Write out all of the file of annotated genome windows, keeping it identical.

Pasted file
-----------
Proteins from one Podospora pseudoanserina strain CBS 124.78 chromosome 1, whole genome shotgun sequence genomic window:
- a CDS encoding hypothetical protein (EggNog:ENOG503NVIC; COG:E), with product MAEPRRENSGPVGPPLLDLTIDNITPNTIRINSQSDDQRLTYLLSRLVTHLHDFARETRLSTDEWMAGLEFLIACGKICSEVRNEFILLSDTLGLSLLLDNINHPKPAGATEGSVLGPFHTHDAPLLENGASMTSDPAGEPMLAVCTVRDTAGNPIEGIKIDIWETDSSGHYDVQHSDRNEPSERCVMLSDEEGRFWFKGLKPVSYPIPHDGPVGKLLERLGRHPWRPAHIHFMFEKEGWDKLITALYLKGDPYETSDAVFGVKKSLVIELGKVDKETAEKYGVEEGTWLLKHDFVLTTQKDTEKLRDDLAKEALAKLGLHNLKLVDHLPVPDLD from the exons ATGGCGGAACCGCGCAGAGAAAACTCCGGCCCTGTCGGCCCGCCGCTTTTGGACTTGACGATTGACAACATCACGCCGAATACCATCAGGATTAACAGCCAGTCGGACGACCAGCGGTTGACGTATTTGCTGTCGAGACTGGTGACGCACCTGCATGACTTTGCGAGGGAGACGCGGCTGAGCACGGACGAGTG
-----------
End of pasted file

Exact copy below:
Proteins from one Podospora pseudoanserina strain CBS 124.78 chromosome 1, whole genome shotgun sequence genomic window:
- a CDS encoding hypothetical protein (EggNog:ENOG503NVIC; COG:E), with product MAEPRRENSGPVGPPLLDLTIDNITPNTIRINSQSDDQRLTYLLSRLVTHLHDFARETRLSTDEWMAGLEFLIACGKICSEVRNEFILLSDTLGLSLLLDNINHPKPAGATEGSVLGPFHTHDAPLLENGASMTSDPAGEPMLAVCTVRDTAGNPIEGIKIDIWETDSSGHYDVQHSDRNEPSERCVMLSDEEGRFWFKGLKPVSYPIPHDGPVGKLLERLGRHPWRPAHIHFMFEKEGWDKLITALYLKGDPYETSDAVFGVKKSLVIELGKVDKETAEKYGVEEGTWLLKHDFVLTTQKDTEKLRDDLAKEALAKLGLHNLKLVDHLPVPDLD from the exons ATGGCGGAACCGCGCAGAGAAAACTCCGGCCCTGTCGGCCCGCCGCTTTTGGACTTGACGATTGACAACATCACGCCGAATACCATCAGGATTAACAGCCAGTCGGACGACCAGCGGTTGACGTATTTGCTGTCGAGACTGGTGACGCACCTGCATGACTTTGCGAGGGAGACGCGGCTGAGCACGGACGAGTG